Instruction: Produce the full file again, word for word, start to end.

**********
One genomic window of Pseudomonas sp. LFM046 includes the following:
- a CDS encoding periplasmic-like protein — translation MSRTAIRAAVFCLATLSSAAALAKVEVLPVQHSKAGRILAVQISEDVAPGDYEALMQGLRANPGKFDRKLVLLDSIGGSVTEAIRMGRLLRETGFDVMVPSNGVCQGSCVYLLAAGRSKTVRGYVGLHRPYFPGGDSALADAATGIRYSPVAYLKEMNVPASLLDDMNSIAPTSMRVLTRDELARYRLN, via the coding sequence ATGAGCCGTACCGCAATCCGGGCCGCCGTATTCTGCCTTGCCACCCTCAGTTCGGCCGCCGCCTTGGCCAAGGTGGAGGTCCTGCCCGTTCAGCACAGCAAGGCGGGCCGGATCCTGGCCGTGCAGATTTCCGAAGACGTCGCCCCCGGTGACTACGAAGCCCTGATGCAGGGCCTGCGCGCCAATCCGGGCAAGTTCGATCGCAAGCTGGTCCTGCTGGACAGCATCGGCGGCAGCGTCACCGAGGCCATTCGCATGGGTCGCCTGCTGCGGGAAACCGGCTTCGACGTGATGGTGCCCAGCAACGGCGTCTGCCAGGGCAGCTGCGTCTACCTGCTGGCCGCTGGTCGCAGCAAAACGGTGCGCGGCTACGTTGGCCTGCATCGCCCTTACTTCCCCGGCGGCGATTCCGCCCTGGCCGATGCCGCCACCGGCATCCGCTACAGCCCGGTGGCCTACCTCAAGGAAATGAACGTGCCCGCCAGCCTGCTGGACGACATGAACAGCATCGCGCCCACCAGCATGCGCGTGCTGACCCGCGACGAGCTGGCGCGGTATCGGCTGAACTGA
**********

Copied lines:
One genomic window of Pseudomonas sp. LFM046 includes the following:
- a CDS encoding periplasmic-like protein — translation MSRTAIRAAVFCLATLSSAAALAKVEVLPVQHSKAGRILAVQISEDVAPGDYEALMQGLRANPGKFDRKLVLLDSIGGSVTEAIRMGRLLRETGFDVMVPSNGVCQGSCVYLLAAGRSKTVRGYVGLHRPYFPGGDSALADAATGIRYSPVAYLKEMNVPASLLDDMNSIAPTSMRVLTRDELARYRLN, via the coding sequence ATGAGCCGTACCGCAATCCGGGCCGCCGTATTCTGCCTTGCCACCCTCAGTTCGGCCGCCGCCTTGGCCAAGGTGGAGGTCCTGCCCGTTCAGCACAGCAAGGCGGGCCGGATCCTGGCCGTGCAGATTTCCGAAGACGTCGCCCCCGGTGACTACGAAGCCCTGATGCAGGGCCTGCGCGCCAATCCGGGCAAGTTCGATCGCAAGCTGGTCCTGCTGGACAGCATCGGCGGCAGCGTCACCGAGGCCATTCGCATGGGTCGCCTGCTGCGGGAAACCGGCTTCGACGTGATGGTGCCCAGCAACGGCGTCTGCCAGGGCAGCTGCGTCTACCTGCTGGCCGCTGGTCGCAGCAAAACGGTGCGCGGCTACGTTGGCCTGCATCGCCCTTACTTCCCCGGCGGCGATTCCGCCCTGGCCGATGCCGCCACCGGCATCCGCTACAGCCCGGTGGCCTACCTCAAGGAAATGAACGTGCCCGCCAGCCTGCTGGACGACATGAACAGCATCGCGCCCACCAGCATGCGCGTGCTGACCCGCGACGAGCTGGCGCGGTATCGGCTGAACTGA